Be very clear on your consequences and always follow through.  It is important that your child know that as a parent you will be monitoring them.  This way there are no surprises, it isn’t about not trusting them, it is about their safety and well-being.

Monitoring verses snooping

Your child’s safety is a priority. Monitoring is parenting. When safety trumps privacy, snooping is your last resort.

As I mentioned in an earlier article, many teens don’t tell their parents they are being bullied online for a variety of reasons. This can cause for emotional scarring that is unnecessary if addressed early.

You may notice behavioral changes such as:

  • Secretive and withdrawn
  • Change in appetite
  • Changing friends
  • Failing, underachieving in school
  • Sadness and signs of depression

Keeping up with the latest digital trends

Kids and teens are usually ahead of their parents when it comes to apps and tech trends.  An open dialogue with your kids is better than spying and snooping.  This starts early with a genuine interest in their digital lives.

The truth is monitoring systems and parental controls are only useful to an extent. This is why it is imperative that your child is taught digital awareness offline so that when they are faced with difficult situations online they are better equipped to handle them. This is not to discourage parents from having monitoring programs in place, but you have to face the reality that especially teens are cyber-savvy and will find ways to escape monitoring systems. This is why it is so important they have cyber- skills to make good choices when you are not arounddigitally.

Teens & Screens Part 3: Who Sees What Online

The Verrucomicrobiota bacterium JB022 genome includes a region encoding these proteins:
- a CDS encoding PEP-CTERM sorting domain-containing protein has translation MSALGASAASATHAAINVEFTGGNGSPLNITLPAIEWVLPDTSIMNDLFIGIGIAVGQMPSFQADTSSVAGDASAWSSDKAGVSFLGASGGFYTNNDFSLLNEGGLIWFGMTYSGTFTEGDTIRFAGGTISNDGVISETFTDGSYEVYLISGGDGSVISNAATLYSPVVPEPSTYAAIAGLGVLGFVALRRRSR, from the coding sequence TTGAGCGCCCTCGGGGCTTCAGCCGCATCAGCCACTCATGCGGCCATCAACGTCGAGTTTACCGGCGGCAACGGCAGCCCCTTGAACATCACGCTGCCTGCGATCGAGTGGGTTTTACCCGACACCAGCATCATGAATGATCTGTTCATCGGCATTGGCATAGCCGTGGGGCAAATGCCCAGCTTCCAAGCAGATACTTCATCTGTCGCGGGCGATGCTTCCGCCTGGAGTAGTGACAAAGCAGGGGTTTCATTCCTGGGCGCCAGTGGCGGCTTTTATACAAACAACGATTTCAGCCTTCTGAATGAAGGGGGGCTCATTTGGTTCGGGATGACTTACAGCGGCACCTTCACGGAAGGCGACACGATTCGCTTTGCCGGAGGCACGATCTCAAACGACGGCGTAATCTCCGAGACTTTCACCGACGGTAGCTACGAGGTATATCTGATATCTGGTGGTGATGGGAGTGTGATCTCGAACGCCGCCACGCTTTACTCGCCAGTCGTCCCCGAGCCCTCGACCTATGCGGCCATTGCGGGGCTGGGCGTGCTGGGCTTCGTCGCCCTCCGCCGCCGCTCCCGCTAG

The following is the third in a three-part series on how to help safely navigate the world of social media with your kids from Sue Scheff, a mother, author, parent advocate, and expert in internet safety education.

Summer camp is not only a time to meet new friends and people, your children will have memories and experiences for a lifetime.  Many will want to capture them in photos and videos – especially in today’s digital world.

Sharing your summer experiences with friends and family is expected, however when it comes to the World Wide Web, precautions need to be taken.

Over-sharing is a common mistake that many people of all ages make on social media.

Prior to posting videos, talk to your child about things they need to consider before posting each photo and video:

  • Setting-up a private group for their camp group viewing only
  • Double checking their privacy settings
  • Thinking about who is in the photos/videos?  Will they mind their picture on a social media site?
  • Sharing selectively
  • Creating an online photo album entitled 2014 summer camp

The Teens and Screens survey revealed that many young people are still over-sharing personal information.  This is a very serious concern that parents need to discuss with their tweens and teens.  For example:

  • 50% posted their email address
  • 30% posted their phone number
  • 14% (which is 14% too many) posted their home address

Although 77% said they understand that what is posted online is public and permanent, they are still risking their keystrokes by sharing personal information.

Listen up, 80% of teens and tweens have had conversations with their parents about online safety.

So where are we losing cyber-ground?

We have to lead by example. 

Studies have revealed that parents are the number one influence on their children.  You may think they aren’t listening to you; they are and more importantly they are watching you.

Many parents are over-sharing.

As parents monitor their children online, kids are snooping on their parents – virtually. Have you thought before posting your pictures and comments?

Teens & Screens Part 2: Cyberbullying


The following is the second in a three-part series on how to help safely navigate the world of social media with your kids from
Sue Scheff, a mother, author, parent advocate, and expert in internet safety education.